Chelsea Focus: In Defense of Carlo Ancelotti

Hemant Dua@hemant_duaCorrespondent IIMay 20, 2011

MANCHESTER, ENGLAND - MAY 08:  Chelsea Manager Carlo Ancelotti reacts during the Barclays Premier League match between Manchester United and Chelsea at Old Trafford on May 8, 2011 in Manchester, England.  (Photo by Alex Livesey/Getty Images)
Alex Livesey/Getty Images

As we get closer to the end of a rather forgettable season for Chelsea FC, it does not come as a surprise that fans and media alike have already shifted the focus to the next season and are busy discussing which players should be offloaded in the summer—and which should be brought to Stamford Bridge. Neymar, Gregory Van Der Wiel, Wesley Sneijder and Alexis Sanchez are just a few of the names being thrown around.

But there is a bigger problem that needs to be addressed first.

The future of a certain Mr. Carlo Ancelotti as Chelsea manager is in serious doubt. And quite frankly, there needs to be clarity as to who will be in the manager's shoes next season before we start debating what the squad should look like come August, since a new manager will bring a new system.

Although it is my personal opinion that Ancelotti should be given at least another year, it is highly unlikely that he will be retained as manager of the Blues. The expression on the face of Roman Abramovich after a draw in the "dead rubber" fixture against Newcastle last weekend said it all.

The characteristic frown seems to indicate that Chelsea's trigger-happy Russian owner has had enough. And, as we all know, he is not one to shy away from swinging the axe on managers who end the season empty-handed.

If Carlo is sacked, then one has to feel for him. I would regard him as another victim of Roman's impatience. Those who are true Chelsea fans probably do appreciate his work at the club, despite what has happened in the past seven months or so. That league and FA Cup double in his first season at the helm is something I really respect him for.

It's up to him
It's up to himMichael Regan/Getty Images

He is the first manager in the post-Mourinho era to have completely changed the way the team plays. He made sure that Chelsea started playing in a style that was not only fun to watch, but delivered the right results.

The title was won by only one point in 2009-10, but Chelsea were definitely deserving winners. Surely, the man doesn't deserve to be judged on the 2010-11 season alone (funnily enough one in which he came so close to completing one of the finest comebacks seen in the Premier League).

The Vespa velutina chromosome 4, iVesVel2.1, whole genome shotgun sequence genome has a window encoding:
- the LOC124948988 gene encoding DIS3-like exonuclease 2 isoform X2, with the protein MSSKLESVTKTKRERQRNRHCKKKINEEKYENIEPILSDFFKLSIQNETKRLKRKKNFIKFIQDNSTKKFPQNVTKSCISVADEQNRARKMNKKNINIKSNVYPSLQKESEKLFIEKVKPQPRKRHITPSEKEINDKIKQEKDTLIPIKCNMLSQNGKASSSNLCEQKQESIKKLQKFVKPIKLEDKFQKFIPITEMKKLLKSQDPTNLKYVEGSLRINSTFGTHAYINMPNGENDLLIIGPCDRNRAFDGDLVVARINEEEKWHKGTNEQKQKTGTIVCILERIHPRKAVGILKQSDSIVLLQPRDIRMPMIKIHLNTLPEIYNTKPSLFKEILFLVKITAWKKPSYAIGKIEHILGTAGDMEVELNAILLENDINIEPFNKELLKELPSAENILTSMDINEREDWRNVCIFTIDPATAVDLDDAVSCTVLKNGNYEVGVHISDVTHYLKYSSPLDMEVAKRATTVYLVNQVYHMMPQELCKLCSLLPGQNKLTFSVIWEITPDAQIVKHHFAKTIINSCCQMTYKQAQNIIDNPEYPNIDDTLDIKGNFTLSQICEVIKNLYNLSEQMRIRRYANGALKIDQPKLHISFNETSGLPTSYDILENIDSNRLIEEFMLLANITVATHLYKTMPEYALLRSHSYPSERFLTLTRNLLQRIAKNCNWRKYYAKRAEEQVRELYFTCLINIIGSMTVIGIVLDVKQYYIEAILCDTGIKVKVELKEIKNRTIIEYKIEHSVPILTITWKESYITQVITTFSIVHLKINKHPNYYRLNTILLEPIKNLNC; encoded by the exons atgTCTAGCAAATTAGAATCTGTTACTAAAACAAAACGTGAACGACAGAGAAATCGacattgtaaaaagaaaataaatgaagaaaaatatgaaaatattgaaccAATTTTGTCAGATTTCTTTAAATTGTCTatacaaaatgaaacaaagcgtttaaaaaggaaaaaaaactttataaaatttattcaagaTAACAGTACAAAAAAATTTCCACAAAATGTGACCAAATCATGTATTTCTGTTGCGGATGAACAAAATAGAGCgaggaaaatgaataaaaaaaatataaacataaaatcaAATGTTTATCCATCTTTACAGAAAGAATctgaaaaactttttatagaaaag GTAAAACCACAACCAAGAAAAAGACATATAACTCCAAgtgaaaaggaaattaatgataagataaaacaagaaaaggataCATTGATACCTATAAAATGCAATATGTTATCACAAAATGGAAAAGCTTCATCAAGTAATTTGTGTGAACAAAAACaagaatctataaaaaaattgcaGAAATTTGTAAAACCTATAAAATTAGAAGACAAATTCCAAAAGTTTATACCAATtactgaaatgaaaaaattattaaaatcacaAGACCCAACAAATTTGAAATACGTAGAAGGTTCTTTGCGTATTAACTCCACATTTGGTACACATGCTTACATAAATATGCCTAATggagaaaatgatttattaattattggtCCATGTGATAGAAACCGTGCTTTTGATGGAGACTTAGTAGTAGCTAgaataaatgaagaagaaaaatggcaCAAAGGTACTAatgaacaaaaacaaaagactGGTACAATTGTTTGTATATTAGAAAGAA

No doubt something went horribly wrong this season—something never seen in all these years under Roman's ownership—but to pin the blame on Carlo all by himself is unjust. Pundits and experts often criticize his tactics and team selection, but surely after winning two Champions League, a Coppa Italia, a Scudetto, a Premeir League title and an FA Cup, no one out there has a right to question Carlo's footballing brain. He's no fool.

Also, why blame the manager alone when so many of his reliable performers have disappointed? Michael Essien, Florent Malouda, Nicolas Anelka, Frank Lampard, and to some extent even Didier Drogba and Ashley Cole have let him down. Ray Wilkins' exit, too, was against the wishes of the manager, which made a world of a difference.

Unlike what many believe, I don't regard Chelsea's mid-season slump right after Wilkins' oust to be a coincidence. Ray is one of the best assistant coaches around. Ancelotti, in fact, acknowledged his contribution after the completion of the 2009-10 season. He was a popular figure at the club and firing him was definitely a mistake.

Looking at one of the supposed negatives of keeping Carletto, it has been said he is not a great motivator and doesn't show a lot of enthusiasm, but at least he's a manager who has been able to keep the dressing room together. We all remember what it was like when Scolari was in charge.

Besides, the players are really fond of Lotti and respect him a lot. John Terry, in a recent interview, gave him his full backing.

It's not just a matter of stability, considering that even instability has brought the club success, but still, sacking managers on such a regular basis is just ridiculous and costs a lot, too. It's just not the right way forward. We don't need to have a manager who stays for eternity like Sir Alex, but at least one who is around for a good four or five years.

Perhaps it would be best to stick with him, allowing him to keep the players he still wants (remember Ballack), sign the players he wants (I'm not sure Torres was his own signing), and of course, pick his own No. 2. But will he even be kept, let alone given so much power? Likely not. In Roman's dictionary, there is nothing such as a transition period.

If we look at potential replacements for him, there are very few candidates who can match up to his caliber or experience. A long list of managers have been linked with the Stamford Bridge hot-seat in recent weeks, but there are only a handful hiring whom would not represent a backward step.

The best available candidates would be Guus Hiddink, Andre Villas-Boas and Jose Mourinho, but there are hurdles aplenty in the way of hiring any of them.

If Carlo is to leave, I wish him the best for the future. Everyone at Chelsea ought to be grateful to him for his services. And he can truly leave with his head held high.


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